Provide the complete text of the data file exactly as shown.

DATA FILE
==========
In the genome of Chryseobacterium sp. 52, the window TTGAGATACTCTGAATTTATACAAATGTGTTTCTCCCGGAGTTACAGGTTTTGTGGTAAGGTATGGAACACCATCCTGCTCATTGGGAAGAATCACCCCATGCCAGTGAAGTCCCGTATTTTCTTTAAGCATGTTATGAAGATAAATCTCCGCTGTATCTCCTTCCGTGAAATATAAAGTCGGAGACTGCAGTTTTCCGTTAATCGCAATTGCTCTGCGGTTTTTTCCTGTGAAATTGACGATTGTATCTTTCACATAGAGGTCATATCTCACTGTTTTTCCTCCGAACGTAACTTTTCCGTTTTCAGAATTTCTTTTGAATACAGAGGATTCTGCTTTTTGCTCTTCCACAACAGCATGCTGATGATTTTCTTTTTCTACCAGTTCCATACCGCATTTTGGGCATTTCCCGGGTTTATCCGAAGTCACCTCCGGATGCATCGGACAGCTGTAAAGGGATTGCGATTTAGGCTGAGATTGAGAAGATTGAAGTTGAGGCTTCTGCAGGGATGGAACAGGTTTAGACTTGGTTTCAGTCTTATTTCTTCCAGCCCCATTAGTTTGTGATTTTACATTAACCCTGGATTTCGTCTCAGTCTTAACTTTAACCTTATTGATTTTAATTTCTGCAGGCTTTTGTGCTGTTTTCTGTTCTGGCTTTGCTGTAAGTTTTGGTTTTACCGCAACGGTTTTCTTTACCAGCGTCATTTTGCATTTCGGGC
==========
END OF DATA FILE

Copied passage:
In the genome of Chryseobacterium sp. 52, the window TTGAGATACTCTGAATTTATACAAATGTGTTTCTCCCGGAGTTACAGGTTTTGTGGTAAGGTATGGAACACCATCCTGCTCATTGGGAAGAATCACCCCATGCCAGTGAAGTCCCGTATTTTCTTTAAGCATGTTATGAAGATAAATCTCCGCTGTATCTCCTTCCGTGAAATATAAAGTCGGAGACTGCAGTTTTCCGTTAATCGCAATTGCTCTGCGGTTTTTTCCTGTGAAATTGACGATTGTATCTTTCACATAGAGGTCATATCTCACTGTTTTTCCTCCGAACGTAACTTTTCCGTTTTCAGAATTTCTTTTGAATACAGAGGATTCTGCTTTTTGCTCTTCCACAACAGCATGCTGATGATTTTCTTTTTCTACCAGTTCCATACCGCATTTTGGGCATTTCCCGGGTTTATCCGAAGTCACCTCCGGATGCATCGGACAGCTGTAAAGGGATTGCGATTTAGGCTGAGATTGAGAAGATTGAAGTTGAGGCTTCTGCAGGGATGGAACAGGTTTAGACTTGGTTTCAGTCTTATTTCTTCCAGCCCCATTAGTTTGTGATTTTACATTAACCCTGGATTTCGTCTCAGTCTTAACTTTAACCTTATTGATTTTAATTTCTGCAGGCTTTTGTGCTGTTTTCTGTTCTGGCTTTGCTGTAAGTTTTGGTTTTACCGCAACGGTTTTCTTTACCAGCGTCATTTTGCATTTCGGGC